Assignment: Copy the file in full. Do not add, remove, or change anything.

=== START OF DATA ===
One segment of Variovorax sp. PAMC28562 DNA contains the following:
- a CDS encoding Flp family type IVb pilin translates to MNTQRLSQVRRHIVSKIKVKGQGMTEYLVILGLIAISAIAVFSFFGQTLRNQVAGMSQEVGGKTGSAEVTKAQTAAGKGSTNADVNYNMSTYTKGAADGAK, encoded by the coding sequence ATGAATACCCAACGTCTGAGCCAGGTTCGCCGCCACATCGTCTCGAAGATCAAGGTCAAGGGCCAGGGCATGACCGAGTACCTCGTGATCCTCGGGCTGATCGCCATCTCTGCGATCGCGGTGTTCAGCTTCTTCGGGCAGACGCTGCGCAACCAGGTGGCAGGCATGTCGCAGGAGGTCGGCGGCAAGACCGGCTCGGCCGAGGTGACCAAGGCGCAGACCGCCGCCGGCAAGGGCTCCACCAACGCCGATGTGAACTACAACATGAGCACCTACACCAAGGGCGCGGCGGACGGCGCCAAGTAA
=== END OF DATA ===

One segment of Variovorax sp. PAMC28562 DNA contains the following:
- a CDS encoding Flp family type IVb pilin translates to MNTQRLSQVRRHIVSKIKVKGQGMTEYLVILGLIAISAIAVFSFFGQTLRNQVAGMSQEVGGKTGSAEVTKAQTAAGKGSTNADVNYNMSTYTKGAADGAK, encoded by the coding sequence ATGAATACCCAACGTCTGAGCCAGGTTCGCCGCCACATCGTCTCGAAGATCAAGGTCAAGGGCCAGGGCATGACCGAGTACCTCGTGATCCTCGGGCTGATCGCCATCTCTGCGATCGCGGTGTTCAGCTTCTTCGGGCAGACGCTGCGCAACCAGGTGGCAGGCATGTCGCAGGAGGTCGGCGGCAAGACCGGCTCGGCCGAGGTGACCAAGGCGCAGACCGCCGCCGGCAAGGGCTCCACCAACGCCGATGTGAACTACAACATGAGCACCTACACCAAGGGCGCGGCGGACGGCGCCAAGTAA